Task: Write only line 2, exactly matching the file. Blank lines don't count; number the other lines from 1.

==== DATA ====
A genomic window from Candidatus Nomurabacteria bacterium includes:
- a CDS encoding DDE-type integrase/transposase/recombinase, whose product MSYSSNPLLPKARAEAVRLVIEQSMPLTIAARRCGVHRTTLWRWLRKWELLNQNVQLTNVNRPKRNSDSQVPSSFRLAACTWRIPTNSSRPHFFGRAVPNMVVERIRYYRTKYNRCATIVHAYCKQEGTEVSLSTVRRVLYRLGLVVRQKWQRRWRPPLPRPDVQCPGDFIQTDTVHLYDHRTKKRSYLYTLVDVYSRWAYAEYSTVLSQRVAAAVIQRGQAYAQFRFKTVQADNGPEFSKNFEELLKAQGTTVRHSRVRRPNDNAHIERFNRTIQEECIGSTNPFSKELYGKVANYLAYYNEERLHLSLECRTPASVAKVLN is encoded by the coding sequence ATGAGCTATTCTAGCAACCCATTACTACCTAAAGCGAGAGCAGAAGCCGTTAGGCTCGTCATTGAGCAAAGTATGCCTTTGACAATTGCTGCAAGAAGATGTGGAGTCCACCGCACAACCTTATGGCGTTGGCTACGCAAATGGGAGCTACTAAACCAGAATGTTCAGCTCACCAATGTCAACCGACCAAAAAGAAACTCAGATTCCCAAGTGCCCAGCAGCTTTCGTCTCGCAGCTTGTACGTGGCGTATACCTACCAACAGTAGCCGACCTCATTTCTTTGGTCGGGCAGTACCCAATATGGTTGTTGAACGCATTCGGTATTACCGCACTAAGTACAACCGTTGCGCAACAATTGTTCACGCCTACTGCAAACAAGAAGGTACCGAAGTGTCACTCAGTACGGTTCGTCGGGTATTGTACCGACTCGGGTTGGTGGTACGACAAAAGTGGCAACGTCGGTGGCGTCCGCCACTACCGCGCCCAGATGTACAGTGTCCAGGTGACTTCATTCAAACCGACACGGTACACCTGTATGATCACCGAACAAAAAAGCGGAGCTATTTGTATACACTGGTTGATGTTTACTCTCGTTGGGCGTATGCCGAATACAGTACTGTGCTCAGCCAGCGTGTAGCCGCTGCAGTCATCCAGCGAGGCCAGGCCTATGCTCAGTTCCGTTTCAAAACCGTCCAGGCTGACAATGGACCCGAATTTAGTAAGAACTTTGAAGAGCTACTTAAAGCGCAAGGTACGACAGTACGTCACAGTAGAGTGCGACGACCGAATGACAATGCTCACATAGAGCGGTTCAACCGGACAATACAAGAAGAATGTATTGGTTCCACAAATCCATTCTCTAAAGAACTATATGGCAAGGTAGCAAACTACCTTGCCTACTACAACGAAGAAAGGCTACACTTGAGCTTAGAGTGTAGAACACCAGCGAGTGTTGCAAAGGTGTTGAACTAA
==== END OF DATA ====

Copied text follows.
- a CDS encoding DDE-type integrase/transposase/recombinase, whose product MSYSSNPLLPKARAEAVRLVIEQSMPLTIAARRCGVHRTTLWRWLRKWELLNQNVQLTNVNRPKRNSDSQVPSSFRLAACTWRIPTNSSRPHFFGRAVPNMVVERIRYYRTKYNRCATIVHAYCKQEGTEVSLSTVRRVLYRLGLVVRQKWQRRWRPPLPRPDVQCPGDFIQTDTVHLYDHRTKKRSYLYTLVDVYSRWAYAEYSTVLSQRVAAAVIQRGQAYAQFRFKTVQADNGPEFSKNFEELLKAQGTTVRHSRVRRPNDNAHIERFNRTIQEECIGSTNPFSKELYGKVANYLAYYNEERLHLSLECRTPASVAKVLN is encoded by the coding sequence ATGAGCTATTCTAGCAACCCATTACTACCTAAAGCGAGAGCAGAAGCCGTTAGGCTCGTCATTGAGCAAAGTATGCCTTTGACAATTGCTGCAAGAAGATGTGGAGTCCACCGCACAACCTTATGGCGTTGGCTACGCAAATGGGAGCTACTAAACCAGAATGTTCAGCTCACCAATGTCAACCGACCAAAAAGAAACTCAGATTCCCAAGTGCCCAGCAGCTTTCGTCTCGCAGCTTGTACGTGGCGTATACCTACCAACAGTAGCCGACCTCATTTCTTTGGTCGGGCAGTACCCAATATGGTTGTTGAACGCATTCGGTATTACCGCACTAAGTACAACCGTTGCGCAACAATTGTTCACGCCTACTGCAAACAAGAAGGTACCGAAGTGTCACTCAGTACGGTTCGTCGGGTATTGTACCGACTCGGGTTGGTGGTACGACAAAAGTGGCAACGTCGGTGGCGTCCGCCACTACCGCGCCCAGATGTACAGTGTCCAGGTGACTTCATTCAAACCGACACGGTACACCTGTATGATCACCGAACAAAAAAGCGGAGCTATTTGTATACACTGGTTGATGTTTACTCTCGTTGGGCGTATGCCGAATACAGTACTGTGCTCAGCCAGCGTGTAGCCGCTGCAGTCATCCAGCGAGGCCAGGCCTATGCTCAGTTCCGTTTCAAAACCGTCCAGGCTGACAATGGACCCGAATTTAGTAAGAACTTTGAAGAGCTACTTAAAGCGCAAGGTACGACAGTACGTCACAGTAGAGTGCGACGACCGAATGACAATGCTCACATAGAGCGGTTCAACCGGACAATACAAGAAGAATGTATTGGTTCCACAAATCCATTCTCTAAAGAACTATATGGCAAGGTAGCAAACTACCTTGCCTACTACAACGAAGAAAGGCTACACTTGAGCTTAGAGTGTAGAACACCAGCGAGTGTTGCAAAGGTGTTGAACTAA